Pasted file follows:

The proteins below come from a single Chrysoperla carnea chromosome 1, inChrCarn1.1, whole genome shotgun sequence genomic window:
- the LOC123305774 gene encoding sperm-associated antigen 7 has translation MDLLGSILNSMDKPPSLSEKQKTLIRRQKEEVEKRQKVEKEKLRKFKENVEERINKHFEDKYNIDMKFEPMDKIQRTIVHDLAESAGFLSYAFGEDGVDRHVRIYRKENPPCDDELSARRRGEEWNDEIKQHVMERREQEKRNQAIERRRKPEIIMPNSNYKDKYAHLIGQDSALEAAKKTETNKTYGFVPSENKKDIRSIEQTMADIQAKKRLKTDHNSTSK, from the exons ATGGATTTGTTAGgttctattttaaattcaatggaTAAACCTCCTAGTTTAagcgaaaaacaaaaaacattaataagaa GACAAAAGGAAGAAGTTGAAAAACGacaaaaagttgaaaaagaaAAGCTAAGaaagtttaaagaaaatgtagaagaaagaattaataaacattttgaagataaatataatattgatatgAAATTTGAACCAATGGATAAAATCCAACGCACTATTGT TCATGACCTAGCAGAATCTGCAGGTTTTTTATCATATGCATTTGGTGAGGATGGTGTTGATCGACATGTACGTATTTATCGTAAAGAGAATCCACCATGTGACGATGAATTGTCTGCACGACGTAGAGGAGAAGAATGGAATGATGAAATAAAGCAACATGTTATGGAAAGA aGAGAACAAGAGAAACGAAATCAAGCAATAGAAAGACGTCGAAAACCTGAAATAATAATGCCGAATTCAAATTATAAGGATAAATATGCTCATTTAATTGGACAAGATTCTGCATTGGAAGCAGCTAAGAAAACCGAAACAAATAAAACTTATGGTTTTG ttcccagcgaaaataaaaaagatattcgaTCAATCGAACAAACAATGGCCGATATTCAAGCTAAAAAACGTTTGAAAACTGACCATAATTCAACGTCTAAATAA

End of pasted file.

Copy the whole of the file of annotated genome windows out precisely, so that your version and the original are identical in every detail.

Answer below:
The proteins below come from a single Chrysoperla carnea chromosome 1, inChrCarn1.1, whole genome shotgun sequence genomic window:
- the LOC123305774 gene encoding sperm-associated antigen 7 has translation MDLLGSILNSMDKPPSLSEKQKTLIRRQKEEVEKRQKVEKEKLRKFKENVEERINKHFEDKYNIDMKFEPMDKIQRTIVHDLAESAGFLSYAFGEDGVDRHVRIYRKENPPCDDELSARRRGEEWNDEIKQHVMERREQEKRNQAIERRRKPEIIMPNSNYKDKYAHLIGQDSALEAAKKTETNKTYGFVPSENKKDIRSIEQTMADIQAKKRLKTDHNSTSK, from the exons ATGGATTTGTTAGgttctattttaaattcaatggaTAAACCTCCTAGTTTAagcgaaaaacaaaaaacattaataagaa GACAAAAGGAAGAAGTTGAAAAACGacaaaaagttgaaaaagaaAAGCTAAGaaagtttaaagaaaatgtagaagaaagaattaataaacattttgaagataaatataatattgatatgAAATTTGAACCAATGGATAAAATCCAACGCACTATTGT TCATGACCTAGCAGAATCTGCAGGTTTTTTATCATATGCATTTGGTGAGGATGGTGTTGATCGACATGTACGTATTTATCGTAAAGAGAATCCACCATGTGACGATGAATTGTCTGCACGACGTAGAGGAGAAGAATGGAATGATGAAATAAAGCAACATGTTATGGAAAGA aGAGAACAAGAGAAACGAAATCAAGCAATAGAAAGACGTCGAAAACCTGAAATAATAATGCCGAATTCAAATTATAAGGATAAATATGCTCATTTAATTGGACAAGATTCTGCATTGGAAGCAGCTAAGAAAACCGAAACAAATAAAACTTATGGTTTTG ttcccagcgaaaataaaaaagatattcgaTCAATCGAACAAACAATGGCCGATATTCAAGCTAAAAAACGTTTGAAAACTGACCATAATTCAACGTCTAAATAA